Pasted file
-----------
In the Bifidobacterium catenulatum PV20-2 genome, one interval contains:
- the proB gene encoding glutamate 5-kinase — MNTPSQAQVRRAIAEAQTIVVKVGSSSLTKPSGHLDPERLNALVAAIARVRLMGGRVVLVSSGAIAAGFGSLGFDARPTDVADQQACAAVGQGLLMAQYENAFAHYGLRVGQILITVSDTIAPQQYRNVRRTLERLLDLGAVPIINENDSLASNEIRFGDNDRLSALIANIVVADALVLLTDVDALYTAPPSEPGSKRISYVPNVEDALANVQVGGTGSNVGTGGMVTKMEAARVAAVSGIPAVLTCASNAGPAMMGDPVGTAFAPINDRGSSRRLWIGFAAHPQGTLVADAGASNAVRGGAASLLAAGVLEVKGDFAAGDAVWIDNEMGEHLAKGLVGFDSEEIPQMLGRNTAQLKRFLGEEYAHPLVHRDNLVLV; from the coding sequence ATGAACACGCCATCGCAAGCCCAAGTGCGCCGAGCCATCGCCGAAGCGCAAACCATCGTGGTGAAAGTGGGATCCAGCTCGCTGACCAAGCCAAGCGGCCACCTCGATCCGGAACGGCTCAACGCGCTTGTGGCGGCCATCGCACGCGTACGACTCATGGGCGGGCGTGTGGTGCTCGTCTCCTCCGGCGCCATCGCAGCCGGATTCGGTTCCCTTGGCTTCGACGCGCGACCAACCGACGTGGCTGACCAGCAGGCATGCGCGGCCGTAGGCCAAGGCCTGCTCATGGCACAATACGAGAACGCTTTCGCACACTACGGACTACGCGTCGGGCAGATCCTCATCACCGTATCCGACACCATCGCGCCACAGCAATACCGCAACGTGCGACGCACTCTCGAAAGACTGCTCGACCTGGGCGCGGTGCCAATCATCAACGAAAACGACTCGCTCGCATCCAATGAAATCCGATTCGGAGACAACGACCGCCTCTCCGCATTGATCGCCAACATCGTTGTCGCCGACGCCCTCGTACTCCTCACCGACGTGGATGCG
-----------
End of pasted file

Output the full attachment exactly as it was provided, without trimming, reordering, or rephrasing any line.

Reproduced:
In the Bifidobacterium catenulatum PV20-2 genome, one interval contains:
- the proB gene encoding glutamate 5-kinase — MNTPSQAQVRRAIAEAQTIVVKVGSSSLTKPSGHLDPERLNALVAAIARVRLMGGRVVLVSSGAIAAGFGSLGFDARPTDVADQQACAAVGQGLLMAQYENAFAHYGLRVGQILITVSDTIAPQQYRNVRRTLERLLDLGAVPIINENDSLASNEIRFGDNDRLSALIANIVVADALVLLTDVDALYTAPPSEPGSKRISYVPNVEDALANVQVGGTGSNVGTGGMVTKMEAARVAAVSGIPAVLTCASNAGPAMMGDPVGTAFAPINDRGSSRRLWIGFAAHPQGTLVADAGASNAVRGGAASLLAAGVLEVKGDFAAGDAVWIDNEMGEHLAKGLVGFDSEEIPQMLGRNTAQLKRFLGEEYAHPLVHRDNLVLV; from the coding sequence ATGAACACGCCATCGCAAGCCCAAGTGCGCCGAGCCATCGCCGAAGCGCAAACCATCGTGGTGAAAGTGGGATCCAGCTCGCTGACCAAGCCAAGCGGCCACCTCGATCCGGAACGGCTCAACGCGCTTGTGGCGGCCATCGCACGCGTACGACTCATGGGCGGGCGTGTGGTGCTCGTCTCCTCCGGCGCCATCGCAGCCGGATTCGGTTCCCTTGGCTTCGACGCGCGACCAACCGACGTGGCTGACCAGCAGGCATGCGCGGCCGTAGGCCAAGGCCTGCTCATGGCACAATACGAGAACGCTTTCGCACACTACGGACTACGCGTCGGGCAGATCCTCATCACCGTATCCGACACCATCGCGCCACAGCAATACCGCAACGTGCGACGCACTCTCGAAAGACTGCTCGACCTGGGCGCGGTGCCAATCATCAACGAAAACGACTCGCTCGCATCCAATGAAATCCGATTCGGAGACAACGACCGCCTCTCCGCATTGATCGCCAACATCGTTGTCGCCGACGCCCTCGTACTCCTCACCGACGTGGATGCG